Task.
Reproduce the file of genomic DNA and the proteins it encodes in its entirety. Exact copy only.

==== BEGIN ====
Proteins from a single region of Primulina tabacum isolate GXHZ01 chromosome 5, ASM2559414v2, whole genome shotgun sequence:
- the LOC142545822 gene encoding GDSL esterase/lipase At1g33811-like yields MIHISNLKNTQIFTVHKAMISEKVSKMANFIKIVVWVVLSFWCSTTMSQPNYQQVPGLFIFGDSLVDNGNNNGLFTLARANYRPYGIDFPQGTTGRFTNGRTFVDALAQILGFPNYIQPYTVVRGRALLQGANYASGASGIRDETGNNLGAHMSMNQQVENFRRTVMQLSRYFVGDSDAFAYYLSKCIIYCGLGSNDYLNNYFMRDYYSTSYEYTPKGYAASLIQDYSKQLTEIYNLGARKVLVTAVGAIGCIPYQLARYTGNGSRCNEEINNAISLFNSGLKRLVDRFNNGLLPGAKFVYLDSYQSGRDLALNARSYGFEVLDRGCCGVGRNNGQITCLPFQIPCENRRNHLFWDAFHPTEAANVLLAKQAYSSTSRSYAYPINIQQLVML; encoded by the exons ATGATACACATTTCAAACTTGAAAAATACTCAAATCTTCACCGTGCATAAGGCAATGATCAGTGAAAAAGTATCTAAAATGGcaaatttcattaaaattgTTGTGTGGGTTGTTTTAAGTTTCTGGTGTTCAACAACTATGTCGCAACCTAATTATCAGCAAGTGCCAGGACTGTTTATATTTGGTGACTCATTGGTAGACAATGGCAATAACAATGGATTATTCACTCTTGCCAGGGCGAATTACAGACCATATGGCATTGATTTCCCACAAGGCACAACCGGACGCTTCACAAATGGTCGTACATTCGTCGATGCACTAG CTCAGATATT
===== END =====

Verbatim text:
Proteins from a single region of Primulina tabacum isolate GXHZ01 chromosome 5, ASM2559414v2, whole genome shotgun sequence:
- the LOC142545822 gene encoding GDSL esterase/lipase At1g33811-like yields MIHISNLKNTQIFTVHKAMISEKVSKMANFIKIVVWVVLSFWCSTTMSQPNYQQVPGLFIFGDSLVDNGNNNGLFTLARANYRPYGIDFPQGTTGRFTNGRTFVDALAQILGFPNYIQPYTVVRGRALLQGANYASGASGIRDETGNNLGAHMSMNQQVENFRRTVMQLSRYFVGDSDAFAYYLSKCIIYCGLGSNDYLNNYFMRDYYSTSYEYTPKGYAASLIQDYSKQLTEIYNLGARKVLVTAVGAIGCIPYQLARYTGNGSRCNEEINNAISLFNSGLKRLVDRFNNGLLPGAKFVYLDSYQSGRDLALNARSYGFEVLDRGCCGVGRNNGQITCLPFQIPCENRRNHLFWDAFHPTEAANVLLAKQAYSSTSRSYAYPINIQQLVML; encoded by the exons ATGATACACATTTCAAACTTGAAAAATACTCAAATCTTCACCGTGCATAAGGCAATGATCAGTGAAAAAGTATCTAAAATGGcaaatttcattaaaattgTTGTGTGGGTTGTTTTAAGTTTCTGGTGTTCAACAACTATGTCGCAACCTAATTATCAGCAAGTGCCAGGACTGTTTATATTTGGTGACTCATTGGTAGACAATGGCAATAACAATGGATTATTCACTCTTGCCAGGGCGAATTACAGACCATATGGCATTGATTTCCCACAAGGCACAACCGGACGCTTCACAAATGGTCGTACATTCGTCGATGCACTAG CTCAGATATT